NEW YORK CITY — Sharing the wonders of the universe through the eyes of the James Webb Space Telescope has been incredibly well received since the first images were released. Adding a third dimension to imagery, conceptual artist Ashley Zelinskie’s art exhibition ‘Unfolding the Universe: First Light’ offers a unique view that includes 3D printed sculptures, holograms, reality experience virtual and more.
During a preview exhibit at ONX studios in New York on October 5, Space.com got to see these artistic interpretations of the James Webb Space Telescopeand we spoke with Zelinskie about the work that was created with NASA’s Webb team as consultants.
One of the artworks featured is a copper 3D print of the South Ring Nebula, taken from one of the first photos of Webb revealed to the public in July. The print, Zelinksie said, has aquamarine gemstones in the center, which contain beryllium, the ultra-light metal from which the main mirror of the James Webb Space Telescope is made.
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The “Southern Ring Nebula” piece is a “generative work of art,” Zelinskie said, which was created using multiple data points from the Webb image and the nebula’s distance from Earth. The artist added that each star in the piece is a “James Webb star” with the characteristic six points as seen in Webb imagery, which are an artifact of the hexagonal mirror segments that collect incoming light. This “star pattern” is visible throughout the exhibit, Zelinskie revealed.
Zelinskie was very meticulous when creating each piece in the exhibit, going back and forth with NASA scientists to “ensure the artwork is not only beautiful, but also scientifically accurate.” She said her goal was to “depict the mission or the science behind it in a respectful and accurate way.”
One of the main attractions of the exhibit is a stunning 3D print of the space telescope primary mirror, which includes all of its 18 hexagonal segments and three human arms extending from its core. The artwork is called “JWST Exploration” and its “arms extend from the main JWST mirror as if reaching through a portal to the ends of the universe,” according to the description on Zelinskie’s website.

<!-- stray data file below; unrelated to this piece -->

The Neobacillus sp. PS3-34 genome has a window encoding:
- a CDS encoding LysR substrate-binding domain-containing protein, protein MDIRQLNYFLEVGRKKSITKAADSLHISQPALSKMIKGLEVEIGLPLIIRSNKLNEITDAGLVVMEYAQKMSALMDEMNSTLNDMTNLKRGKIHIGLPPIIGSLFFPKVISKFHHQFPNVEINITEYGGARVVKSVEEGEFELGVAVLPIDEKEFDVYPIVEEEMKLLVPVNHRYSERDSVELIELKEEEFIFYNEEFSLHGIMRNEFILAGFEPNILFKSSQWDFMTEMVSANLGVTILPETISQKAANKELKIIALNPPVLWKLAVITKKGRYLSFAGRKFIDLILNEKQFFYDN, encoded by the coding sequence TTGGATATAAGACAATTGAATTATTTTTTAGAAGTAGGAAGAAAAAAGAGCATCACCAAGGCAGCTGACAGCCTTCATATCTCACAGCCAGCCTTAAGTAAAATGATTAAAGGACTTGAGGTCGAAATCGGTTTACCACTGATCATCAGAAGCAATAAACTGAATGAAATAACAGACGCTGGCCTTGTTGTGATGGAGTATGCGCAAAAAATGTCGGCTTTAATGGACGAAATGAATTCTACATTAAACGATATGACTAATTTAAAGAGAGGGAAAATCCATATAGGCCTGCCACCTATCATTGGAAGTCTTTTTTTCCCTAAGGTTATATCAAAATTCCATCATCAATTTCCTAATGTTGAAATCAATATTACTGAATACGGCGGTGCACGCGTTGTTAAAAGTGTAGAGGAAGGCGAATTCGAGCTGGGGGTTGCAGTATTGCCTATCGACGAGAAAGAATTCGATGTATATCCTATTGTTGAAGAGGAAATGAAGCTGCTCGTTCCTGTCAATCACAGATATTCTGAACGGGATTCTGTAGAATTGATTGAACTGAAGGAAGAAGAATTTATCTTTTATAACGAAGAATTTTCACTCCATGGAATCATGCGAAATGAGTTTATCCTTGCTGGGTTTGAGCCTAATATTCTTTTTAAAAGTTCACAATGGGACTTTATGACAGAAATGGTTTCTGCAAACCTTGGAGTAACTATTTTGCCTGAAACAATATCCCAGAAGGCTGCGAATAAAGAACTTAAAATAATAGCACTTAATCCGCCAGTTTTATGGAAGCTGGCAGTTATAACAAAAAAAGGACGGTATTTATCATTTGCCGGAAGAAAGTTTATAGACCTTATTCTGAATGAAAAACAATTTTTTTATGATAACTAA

The arms were created from 3D scans of the real arms of astrophysicist and Nobel laureate John Cromwell Mather, associate scientist for NASA’s JWST science communications project, astrophysicist Amber Straughn and Zelinskie herself. same. Straughn has been friends with Zelinskie for several years since he met in a clean room at NASA’s Goddard Space Flight Center while Webb was still on Earth.
Another highlight of the exhibition is a virtual reality experience that visitors can take part in. NASA retired astronaut Mike Massimino can be seen in the image below giving the VR glasses and controller a spin. Massimino told Space.com that he truly admires what Zelinskie has created “taking these marvels of engineering and scientific discoveries and being able to convert them into art that also tells us the story of science.”
Massimino and Zelinskie collaborated on stone reconstructions of astronaut gloves he wore on NASA’s STS-125 mission to repair the The Hubble Space Telescope and are planning a future art exhibit together, they revealed.
The VR experience “teleports” visitors to a “sky” gallery, where they can experience artist Ashley Zelinskie’s virtual installation, “according to its website. You can move 3D animated versions of the sculpture” Exploration JWST” and “interactive portraits The James Webb Space Telescope team.” Check out a preview of the VR experience in the video below.
The exhibition also includes a room dedicated to Webb’s first deep-field image of galaxy cluster SMACS 0723. A screen print of the image and an interactive “Lite-Brite” version are on display, into which visitors can insert colored plastic pegs that light up like the classic toy.
You can also see Webb’s inspired holograms Stephan Quintet image and other space-inspired artwork to complete this cosmic experience. The slideshow of images above features our favorites.
The free exhibit runs through October 23 and features several guest speakers from NASA. You can register to attend these conferences on Eventbrite.
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